Friday, April 10, 2009

Adventures with the oxygen tube

oxygentube As I mentioned in an earlier blog, I am on oxygen a good deal of the time now. Having oxygen blown into your nose is a lot easier to get used to than you might think. Getting used to having a 50’ hose dragging around behind me from the compressor - well, that is another matter.

You see, I have a compressor set up in the living room, from which a 50’ tube extends. This way I can reach pretty much anywhere in the house that I need to get to without having to drag oxygen tanks around (which get pretty heavy after a while). We also have a lot of stairs in our house and so, this system works pretty good, even though the compressor constantly makes wheezing and breathing sounds like those of Darth Vadar.

But we have had some adventures with this tube in the past few weeks.

First of all, our dog hates it! Mindy is a small, black Shih Tzu-Poodle cross. Quite frankly, she has issues. Nervous, high-strung and hopelessly attached to my wife, this dog seriously needs counselling. She’s about 10 years old and her eyesight is failing some. I suspect that she has also fallen on the stairs from time to time, which has resulted in her being scared to climb up them. Each time she wants to do so, she has to work up the courage to do it. As she prepares, she longingly looks up the stairs, then spins around and runs up a stair or two and then retreats back down again. She does it again and again and again and again. Sometimes she gets up an extra step or two before coming back down. Often we have to cheer her on - “Come on, Mindy! You can do it” or (in my case) threaten her with a swat in the rear end. Eventually she gets up, but what a show she puts on in the process!

Now, that was before the oxygen tube was in the house. It’s even worse now. If the tube is running up the same set of stairs that she wants to go up, she simply won’t even try but sits at the bottom of the stairs and whines. Oh fun!

In a way, you have to feel sorry for the poor dog. The other day, the tube was caught up on the leg of a chair in the living room and so I gave it a flick to free it up. In the process, the tube hit our cat , startling her. She leapt up, spun around and without warning, yowled and attacked the dog who was standing behind her. The poor thing yelped and took off, probably wondering why the whole world hates her so much.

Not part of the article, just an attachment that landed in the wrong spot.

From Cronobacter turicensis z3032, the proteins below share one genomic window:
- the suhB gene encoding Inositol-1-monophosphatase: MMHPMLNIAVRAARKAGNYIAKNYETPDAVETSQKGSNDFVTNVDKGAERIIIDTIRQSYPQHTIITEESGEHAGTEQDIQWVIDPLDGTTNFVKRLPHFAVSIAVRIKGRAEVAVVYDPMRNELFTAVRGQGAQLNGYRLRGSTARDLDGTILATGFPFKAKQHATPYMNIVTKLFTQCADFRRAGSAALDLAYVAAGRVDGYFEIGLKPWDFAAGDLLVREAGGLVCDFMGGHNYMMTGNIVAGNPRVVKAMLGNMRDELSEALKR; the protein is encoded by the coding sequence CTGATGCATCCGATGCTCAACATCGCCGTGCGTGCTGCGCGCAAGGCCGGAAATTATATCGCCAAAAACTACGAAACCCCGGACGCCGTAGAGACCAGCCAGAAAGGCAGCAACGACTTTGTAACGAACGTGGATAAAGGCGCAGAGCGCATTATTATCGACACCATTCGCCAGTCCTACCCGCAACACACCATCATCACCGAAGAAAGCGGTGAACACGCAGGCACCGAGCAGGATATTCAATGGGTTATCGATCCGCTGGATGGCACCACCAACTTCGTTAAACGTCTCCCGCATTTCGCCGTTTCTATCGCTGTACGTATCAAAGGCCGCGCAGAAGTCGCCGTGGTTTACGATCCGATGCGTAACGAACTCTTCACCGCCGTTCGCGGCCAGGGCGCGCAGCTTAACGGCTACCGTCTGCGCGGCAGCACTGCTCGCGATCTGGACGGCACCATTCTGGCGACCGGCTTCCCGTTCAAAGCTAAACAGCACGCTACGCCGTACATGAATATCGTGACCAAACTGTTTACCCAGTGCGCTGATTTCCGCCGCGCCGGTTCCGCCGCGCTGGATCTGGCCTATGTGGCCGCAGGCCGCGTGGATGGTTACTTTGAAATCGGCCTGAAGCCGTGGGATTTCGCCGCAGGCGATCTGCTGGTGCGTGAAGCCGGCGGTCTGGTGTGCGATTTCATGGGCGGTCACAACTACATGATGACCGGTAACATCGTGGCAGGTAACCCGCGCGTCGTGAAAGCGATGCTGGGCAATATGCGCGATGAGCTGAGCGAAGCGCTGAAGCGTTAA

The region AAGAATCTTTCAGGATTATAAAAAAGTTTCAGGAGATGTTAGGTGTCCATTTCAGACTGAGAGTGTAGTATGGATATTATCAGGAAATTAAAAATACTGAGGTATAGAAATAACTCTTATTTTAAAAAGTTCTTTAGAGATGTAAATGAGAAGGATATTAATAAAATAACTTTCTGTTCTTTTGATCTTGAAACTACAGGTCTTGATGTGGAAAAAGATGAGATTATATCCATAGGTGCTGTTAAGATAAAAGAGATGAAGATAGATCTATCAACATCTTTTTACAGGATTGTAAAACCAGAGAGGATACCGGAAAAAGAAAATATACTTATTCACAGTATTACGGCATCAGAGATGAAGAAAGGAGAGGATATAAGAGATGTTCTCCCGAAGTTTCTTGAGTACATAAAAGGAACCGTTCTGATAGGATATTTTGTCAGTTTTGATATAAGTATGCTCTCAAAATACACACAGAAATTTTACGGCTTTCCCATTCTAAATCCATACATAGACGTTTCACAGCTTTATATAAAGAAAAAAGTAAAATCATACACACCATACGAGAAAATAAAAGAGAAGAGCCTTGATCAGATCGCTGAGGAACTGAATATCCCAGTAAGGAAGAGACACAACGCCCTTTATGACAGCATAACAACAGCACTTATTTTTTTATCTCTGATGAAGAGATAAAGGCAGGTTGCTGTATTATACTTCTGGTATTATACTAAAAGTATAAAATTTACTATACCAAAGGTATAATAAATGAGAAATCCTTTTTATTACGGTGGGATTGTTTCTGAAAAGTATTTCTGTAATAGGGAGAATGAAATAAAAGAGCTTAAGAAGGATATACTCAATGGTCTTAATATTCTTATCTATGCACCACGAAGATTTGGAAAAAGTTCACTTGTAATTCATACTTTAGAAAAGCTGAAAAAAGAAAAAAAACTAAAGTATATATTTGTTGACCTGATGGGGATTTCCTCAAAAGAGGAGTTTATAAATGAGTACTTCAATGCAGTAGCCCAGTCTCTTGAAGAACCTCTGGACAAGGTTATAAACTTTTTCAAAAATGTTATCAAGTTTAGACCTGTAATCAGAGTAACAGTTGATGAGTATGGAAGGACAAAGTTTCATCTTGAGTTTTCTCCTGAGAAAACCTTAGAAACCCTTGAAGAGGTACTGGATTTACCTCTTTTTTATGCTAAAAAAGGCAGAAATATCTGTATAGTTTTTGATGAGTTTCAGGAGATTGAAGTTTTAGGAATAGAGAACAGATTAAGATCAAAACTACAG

Of course, as I mentioned a couple of weeks ago, one of the real fun things of having a tube up your nose is accidently stepping on your oxygen line while you are sitting down and then trying to stand up. The feeling of your ears being pulled down to your shoulders is something you never really get used to! Nor do you ever really get used to having your wife’s foot get caught up in the tubing on the floor as she walks by and instantly receiving a free and unexpected neck adjustment. Talk about getting led around by the nose!

Going to the washroom is fun too, especially when you wait too long. Inevitably that will be the time when the tube gets caught on something or under the washroom door. So here you are pulling and flicking the tube, desperately try to get free before you wet yourself. Of course, as the panic rises, it never dawns on you just to take the stupid thing out of your nose, leave it behind and run. At least it never dawns on me at the time. In a turnabout, this morning, I actually couldn’t get out of the washroom, as the hose got caught under the door. It’s hard for me to get down on my knees to free the thing up, so there I was, stranded, mewling for help, caught by the nose and, of course, never even considering that I should take it off and walk away. Duh!

So, as you can see, life at the Penner home is a little entertaining at the moment. Whoever would have thought that breathing problems could present so many unexpected adventures and reveal me to be just a little slow on the uptake?


Matthew said...

Again, you never realize how much a simple thing like home oxygen can affect someone's life so profoundly when you learn about in school... posts like this are really insightful for me, at least! Please keep it up.

Joel Penner said...


Twyla said...

Priceless! You describe it all so well. It's reassuring that you have pity on poor little Mindy. :)

I thought I'd let you in on a rather memorable event out here in Alberta. Monday (April 6) was blood clinic at Olds College. As I walked in, there were the college kids, trying to fit in their donation between homework and classes. I was warned by one of the nurses checking me in to watch the bottle of water at the snack counter; it was actually vodka. One of the fellows setting people up with needles, bags and vials to squeeze was plastered with tattoos and was garnished with piercings. (I saw him at the Didsbury clinic as well; he's a regular nurse.) After a short chat with the other nurses who were bustling about as they took my little donation, I headed to the snack table. I shared the recommended sugar binge with a bar maid, a party girl and a guy that looked like he might be a biker dude. (I felt right at home.) Some of the volunteer Kinsmen came and visited with us, making sure none of us would keel over. The Kinsmen were passionate about what they were doing. There were people there of every imaginable personality type. I looked around and thought, "What an awesome crew".

For those Didsburians that are reading this and don't know it, there's another clinic coming. It's right here at the Memorial Complex on June 1. Please make an appointment. I asked the nurse if there might be some stats available online so I could do some research. She freely offered some. She said that they can't keep the blood on the shelves any longer than three days, generally. They really are in short supply. I'm pretty sure that most people reading this have safe blood. Call 1-888-2-DONATE.